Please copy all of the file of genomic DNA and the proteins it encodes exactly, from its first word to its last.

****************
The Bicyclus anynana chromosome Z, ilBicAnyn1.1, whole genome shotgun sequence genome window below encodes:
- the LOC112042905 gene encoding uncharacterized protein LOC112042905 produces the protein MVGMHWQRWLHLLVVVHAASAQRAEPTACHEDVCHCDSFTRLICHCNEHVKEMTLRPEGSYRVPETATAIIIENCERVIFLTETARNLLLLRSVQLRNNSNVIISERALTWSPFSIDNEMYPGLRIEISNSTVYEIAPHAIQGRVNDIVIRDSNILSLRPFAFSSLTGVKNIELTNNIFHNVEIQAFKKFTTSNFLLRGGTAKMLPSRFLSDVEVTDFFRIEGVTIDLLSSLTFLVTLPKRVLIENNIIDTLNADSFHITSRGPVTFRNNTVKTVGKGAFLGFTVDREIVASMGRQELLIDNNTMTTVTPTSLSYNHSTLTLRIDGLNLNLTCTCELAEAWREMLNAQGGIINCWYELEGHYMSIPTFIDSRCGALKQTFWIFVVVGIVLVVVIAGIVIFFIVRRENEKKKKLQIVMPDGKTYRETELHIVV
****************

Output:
The Bicyclus anynana chromosome Z, ilBicAnyn1.1, whole genome shotgun sequence genome window below encodes:
- the LOC112042905 gene encoding uncharacterized protein LOC112042905 produces the protein MVGMHWQRWLHLLVVVHAASAQRAEPTACHEDVCHCDSFTRLICHCNEHVKEMTLRPEGSYRVPETATAIIIENCERVIFLTETARNLLLLRSVQLRNNSNVIISERALTWSPFSIDNEMYPGLRIEISNSTVYEIAPHAIQGRVNDIVIRDSNILSLRPFAFSSLTGVKNIELTNNIFHNVEIQAFKKFTTSNFLLRGGTAKMLPSRFLSDVEVTDFFRIEGVTIDLLSSLTFLVTLPKRVLIENNIIDTLNADSFHITSRGPVTFRNNTVKTVGKGAFLGFTVDREIVASMGRQELLIDNNTMTTVTPTSLSYNHSTLTLRIDGLNLNLTCTCELAEAWREMLNAQGGIINCWYELEGHYMSIPTFIDSRCGALKQTFWIFVVVGIVLVVVIAGIVIFFIVRRENEKKKKLQIVMPDGKTYRETELHIVV